Mary Shelley wrote Frankenstein in 1818. I wonder if most readers would consider the book within the science fiction genre. It certainly has claim to the Gothic and horror genres as well. If you do see it as belonging to science fiction, do you know of any earlier female science fiction writers? 1818 is very early, so there may not be any older female writers whose work could reasonably fit within science fiction, but I’m curious.
It depends on which works you consider to be science fiction. The most obvious candidate would be Mary Shelley, who, as you mentioned, wrote Frankenstein in 1818. She also wrote The Last Man in 1826, which by some accounts has an even stronger claim to being science fiction than Frankenstein does (thanks to Hypnosifl for this). But depending on how narrowly you define “science fiction,” there are a few other candidates.
And now, from Wikipedia1, here are some other female authors, up to the early 20th century:
- Marie-Anne de Roumier-Robert wrote Voyages de Milord Céton dans les Sept Planèttes (Journeys of Lord Seton Among the Seven Planets) (text in French) in 1765.
- Jane Loudon wrote The Mummy!: Or a Tale of the Twenty-Second Century in 1827.
- Begum Rokeya wrote what Wikipedia describes as “the earliest known feminist science fiction work,” Sultana’s Dream, in 1905.
- Charlotte Perkins Gilman wrote Herland in 1915.
I don’t know how to evaluate how close each of those works is to modern science fiction without reading them all, but I suspect that your answer will either be Margaret Cavendish or Mary Shelley, depending on where you draw the line between science fiction and proto-science fiction.
For further reading, see the Wikipedia article Women in speculative fiction, and the question What is the earliest work considered to be Science Fiction? on this site.
1 From Wikipedia’s articles on the timeline and history of science fiction.
As others have already pointed out, a lot here depends on how you define "science fiction".
For my nominees, the question would be whether you include writing about science that the author believed to be true, but has long since been shown to be almost pure nonsense.
For example, I'd include Arignote and Asclepigenia, who were Greek philosophers circa 500 BCC and 430 BC respectively. Each wrote about science, and didn't particularly intend that what she wrote would be false, but it turns out that essentially all of it was--and perhaps just as importantly, neither followed anything like the procedures that would now be recognized as how non-fiction about science is written.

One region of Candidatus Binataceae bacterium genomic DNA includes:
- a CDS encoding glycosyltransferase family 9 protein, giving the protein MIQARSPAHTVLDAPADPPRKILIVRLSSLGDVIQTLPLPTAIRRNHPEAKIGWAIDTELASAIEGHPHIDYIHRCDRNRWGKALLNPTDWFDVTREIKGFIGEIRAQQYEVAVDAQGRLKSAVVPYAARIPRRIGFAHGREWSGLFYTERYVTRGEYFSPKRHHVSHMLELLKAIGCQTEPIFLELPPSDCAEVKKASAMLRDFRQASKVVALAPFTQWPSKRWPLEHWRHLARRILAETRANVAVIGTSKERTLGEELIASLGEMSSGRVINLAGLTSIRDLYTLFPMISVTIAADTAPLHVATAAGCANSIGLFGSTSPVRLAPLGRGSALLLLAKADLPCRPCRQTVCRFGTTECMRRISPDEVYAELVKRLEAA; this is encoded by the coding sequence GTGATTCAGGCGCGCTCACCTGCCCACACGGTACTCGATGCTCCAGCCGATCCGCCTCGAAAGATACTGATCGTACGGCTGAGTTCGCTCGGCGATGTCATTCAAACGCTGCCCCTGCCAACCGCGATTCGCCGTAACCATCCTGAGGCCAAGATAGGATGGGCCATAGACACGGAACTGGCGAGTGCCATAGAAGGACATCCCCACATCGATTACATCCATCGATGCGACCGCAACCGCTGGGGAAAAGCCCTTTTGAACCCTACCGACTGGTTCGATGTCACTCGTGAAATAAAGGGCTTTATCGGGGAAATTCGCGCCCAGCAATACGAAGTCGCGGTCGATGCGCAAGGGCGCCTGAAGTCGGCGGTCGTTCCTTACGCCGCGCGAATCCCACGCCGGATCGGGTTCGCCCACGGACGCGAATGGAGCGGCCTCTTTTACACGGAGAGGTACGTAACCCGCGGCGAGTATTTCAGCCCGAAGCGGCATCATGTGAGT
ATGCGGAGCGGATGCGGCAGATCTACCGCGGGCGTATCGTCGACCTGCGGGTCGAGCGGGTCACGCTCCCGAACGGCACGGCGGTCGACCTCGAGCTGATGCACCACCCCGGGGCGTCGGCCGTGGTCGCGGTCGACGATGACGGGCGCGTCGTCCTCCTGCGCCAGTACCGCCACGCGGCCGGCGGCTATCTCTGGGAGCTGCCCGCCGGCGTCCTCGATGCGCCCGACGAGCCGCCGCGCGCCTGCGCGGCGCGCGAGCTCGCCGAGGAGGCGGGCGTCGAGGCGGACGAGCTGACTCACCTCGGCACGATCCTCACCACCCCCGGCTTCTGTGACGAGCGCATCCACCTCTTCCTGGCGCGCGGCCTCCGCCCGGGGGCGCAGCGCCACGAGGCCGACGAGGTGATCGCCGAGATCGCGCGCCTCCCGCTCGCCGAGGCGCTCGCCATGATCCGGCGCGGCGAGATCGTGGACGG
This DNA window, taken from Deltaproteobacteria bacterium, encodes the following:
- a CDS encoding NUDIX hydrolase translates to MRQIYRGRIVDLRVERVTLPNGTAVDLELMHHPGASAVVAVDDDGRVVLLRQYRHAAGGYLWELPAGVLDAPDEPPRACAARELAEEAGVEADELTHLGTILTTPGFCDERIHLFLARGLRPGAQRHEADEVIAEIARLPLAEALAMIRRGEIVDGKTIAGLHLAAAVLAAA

Rather, she basically sat down, imagined how things might work, and wrote down what she imagined--as such, although intended as non-fiction, both the way it was written and the result fit pretty closely with what we'd now normally classify as fiction (and specifically, science fiction).
Adam Roberts’ book The History of Science Fiction (part of the Palgrave Histories of Literature series, published 2007) discusses Shelley’s Frankenstein more as an influence on the development of science fiction as opposed to the first science fiction novel. He says that the novel had an ‘enormous impact [...] upon the development of SF with Frankenstein.’ (p.95)
The first mention of a novel that Roberts deems actual science fiction is by Marie Corelli (1855-1924):
Her first novel, The Romance of Two Worlds (1886), reads like an especially prolix throwback to the mystical voyages of Kircher and Swedenborg. The book details a trip around the solar system under-taken by the narrator-heroine in the company of Azul, an angel, taking in perfected societies of spiritual life on Saturn, Venus and Jupiter, the voyage achieved by a mystical variant of electricity. (p.115)
This is the first reference I can see in the text that refers to a novel as both science fictional and written by a female author.
Before that, there is one other reference in Roberts’ book: Cornelie Wouters, Baronee de Wasse’s work entitled Le Char Volant; ou, Voyage Dans la lune (The Flying Chariot, or Trip to the Moon), written in 1783. Roberts describes it as a ‘lunar fantasy’ and Wikipedia refers to it as a ‘philosophical tale’.